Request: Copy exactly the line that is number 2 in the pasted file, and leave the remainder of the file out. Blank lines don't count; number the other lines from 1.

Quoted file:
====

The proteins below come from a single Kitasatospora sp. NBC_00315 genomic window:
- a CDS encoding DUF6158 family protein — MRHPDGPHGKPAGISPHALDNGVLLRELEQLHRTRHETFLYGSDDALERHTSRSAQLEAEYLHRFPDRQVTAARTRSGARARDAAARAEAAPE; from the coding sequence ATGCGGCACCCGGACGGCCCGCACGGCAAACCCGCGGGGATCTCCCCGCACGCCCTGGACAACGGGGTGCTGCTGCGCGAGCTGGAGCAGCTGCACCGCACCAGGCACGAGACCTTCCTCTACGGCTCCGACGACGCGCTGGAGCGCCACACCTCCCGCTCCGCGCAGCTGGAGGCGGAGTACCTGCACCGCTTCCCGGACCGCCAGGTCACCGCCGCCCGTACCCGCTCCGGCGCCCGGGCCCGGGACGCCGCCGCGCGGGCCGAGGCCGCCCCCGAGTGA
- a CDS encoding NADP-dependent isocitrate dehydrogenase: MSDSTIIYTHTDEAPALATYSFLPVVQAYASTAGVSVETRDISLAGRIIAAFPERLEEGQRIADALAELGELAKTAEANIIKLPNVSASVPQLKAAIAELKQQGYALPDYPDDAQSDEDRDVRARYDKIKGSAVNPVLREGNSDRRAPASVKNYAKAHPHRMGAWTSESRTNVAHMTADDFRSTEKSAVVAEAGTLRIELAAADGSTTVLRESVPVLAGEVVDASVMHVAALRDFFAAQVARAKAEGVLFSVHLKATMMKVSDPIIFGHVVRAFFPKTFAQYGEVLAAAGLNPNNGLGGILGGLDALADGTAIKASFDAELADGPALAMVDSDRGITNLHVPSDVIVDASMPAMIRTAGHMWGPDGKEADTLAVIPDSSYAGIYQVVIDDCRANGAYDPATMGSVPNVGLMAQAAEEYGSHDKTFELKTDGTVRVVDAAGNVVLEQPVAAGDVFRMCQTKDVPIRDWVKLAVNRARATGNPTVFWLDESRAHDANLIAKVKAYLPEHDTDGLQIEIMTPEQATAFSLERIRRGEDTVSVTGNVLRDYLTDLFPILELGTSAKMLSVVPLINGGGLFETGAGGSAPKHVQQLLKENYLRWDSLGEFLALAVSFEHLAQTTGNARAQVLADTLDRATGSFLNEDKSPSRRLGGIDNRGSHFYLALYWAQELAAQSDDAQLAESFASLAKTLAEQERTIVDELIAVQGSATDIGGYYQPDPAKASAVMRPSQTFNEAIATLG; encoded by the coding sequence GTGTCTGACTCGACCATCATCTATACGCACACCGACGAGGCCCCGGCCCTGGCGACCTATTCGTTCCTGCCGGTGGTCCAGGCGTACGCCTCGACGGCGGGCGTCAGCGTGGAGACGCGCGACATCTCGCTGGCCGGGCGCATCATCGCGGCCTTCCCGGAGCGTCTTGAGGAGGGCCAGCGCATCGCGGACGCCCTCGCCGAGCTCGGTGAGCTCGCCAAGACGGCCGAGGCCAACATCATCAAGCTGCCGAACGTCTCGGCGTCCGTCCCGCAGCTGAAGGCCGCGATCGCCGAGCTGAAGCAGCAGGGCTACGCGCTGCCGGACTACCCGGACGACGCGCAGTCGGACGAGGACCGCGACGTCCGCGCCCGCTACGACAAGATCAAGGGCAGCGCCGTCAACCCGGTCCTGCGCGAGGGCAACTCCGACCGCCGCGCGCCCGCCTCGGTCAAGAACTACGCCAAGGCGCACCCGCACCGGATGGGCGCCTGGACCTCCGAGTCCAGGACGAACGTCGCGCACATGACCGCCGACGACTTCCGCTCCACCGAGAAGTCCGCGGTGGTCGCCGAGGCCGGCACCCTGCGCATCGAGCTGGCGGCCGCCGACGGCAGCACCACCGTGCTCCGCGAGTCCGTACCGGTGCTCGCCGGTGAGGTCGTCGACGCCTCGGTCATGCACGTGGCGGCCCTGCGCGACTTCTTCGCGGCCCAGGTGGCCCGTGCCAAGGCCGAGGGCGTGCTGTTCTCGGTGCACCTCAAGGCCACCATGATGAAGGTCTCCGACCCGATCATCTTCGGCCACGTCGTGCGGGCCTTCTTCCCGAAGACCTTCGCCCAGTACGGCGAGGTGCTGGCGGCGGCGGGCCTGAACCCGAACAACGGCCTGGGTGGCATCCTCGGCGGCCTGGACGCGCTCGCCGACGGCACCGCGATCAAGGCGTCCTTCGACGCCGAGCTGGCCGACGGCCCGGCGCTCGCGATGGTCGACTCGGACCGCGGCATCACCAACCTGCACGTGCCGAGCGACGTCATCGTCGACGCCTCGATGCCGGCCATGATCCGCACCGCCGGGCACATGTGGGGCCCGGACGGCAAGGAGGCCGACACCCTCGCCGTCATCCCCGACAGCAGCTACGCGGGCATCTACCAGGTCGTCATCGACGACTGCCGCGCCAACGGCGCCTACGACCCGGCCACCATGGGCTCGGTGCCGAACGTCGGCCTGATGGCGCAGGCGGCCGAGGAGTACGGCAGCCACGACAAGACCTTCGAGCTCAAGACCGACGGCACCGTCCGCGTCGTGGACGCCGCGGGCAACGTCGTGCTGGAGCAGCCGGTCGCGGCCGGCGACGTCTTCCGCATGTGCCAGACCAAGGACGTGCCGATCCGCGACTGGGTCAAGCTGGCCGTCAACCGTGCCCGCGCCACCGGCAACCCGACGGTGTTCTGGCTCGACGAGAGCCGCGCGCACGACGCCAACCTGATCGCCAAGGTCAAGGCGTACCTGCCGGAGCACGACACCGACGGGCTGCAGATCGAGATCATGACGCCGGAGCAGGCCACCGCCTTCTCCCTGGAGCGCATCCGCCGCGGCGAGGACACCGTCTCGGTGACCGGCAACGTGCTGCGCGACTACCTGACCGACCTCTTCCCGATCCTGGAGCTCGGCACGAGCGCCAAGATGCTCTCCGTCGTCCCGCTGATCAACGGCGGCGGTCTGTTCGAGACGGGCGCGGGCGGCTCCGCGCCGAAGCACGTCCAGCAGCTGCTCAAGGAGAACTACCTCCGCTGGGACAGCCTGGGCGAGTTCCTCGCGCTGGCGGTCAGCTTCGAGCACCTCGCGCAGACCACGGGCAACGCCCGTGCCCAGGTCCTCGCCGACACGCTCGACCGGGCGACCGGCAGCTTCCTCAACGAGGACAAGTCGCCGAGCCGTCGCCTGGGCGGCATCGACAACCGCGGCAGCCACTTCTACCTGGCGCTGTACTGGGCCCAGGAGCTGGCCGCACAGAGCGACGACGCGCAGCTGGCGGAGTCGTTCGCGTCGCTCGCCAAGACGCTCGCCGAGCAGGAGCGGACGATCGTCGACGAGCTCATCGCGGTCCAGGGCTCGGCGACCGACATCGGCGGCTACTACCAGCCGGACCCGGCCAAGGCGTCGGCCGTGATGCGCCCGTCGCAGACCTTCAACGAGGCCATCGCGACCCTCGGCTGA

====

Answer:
- a CDS encoding DUF6158 family protein — MRHPDGPHGKPAGISPHALDNGVLLRELEQLHRTRHETFLYGSDDALERHTSRSAQLEAEYLHRFPDRQVTAARTRSGARARDAAARAEAAPE; from the coding sequence ATGCGGCACCCGGACGGCCCGCACGGCAAACCCGCGGGGATCTCCCCGCACGCCCTGGACAACGGGGTGCTGCTGCGCGAGCTGGAGCAGCTGCACCGCACCAGGCACGAGACCTTCCTCTACGGCTCCGACGACGCGCTGGAGCGCCACACCTCCCGCTCCGCGCAGCTGGAGGCGGAGTACCTGCACCGCTTCCCGGACCGCCAGGTCACCGCCGCCCGTACCCGCTCCGGCGCCCGGGCCCGGGACGCCGCCGCGCGGGCCGAGGCCGCCCCCGAGTGA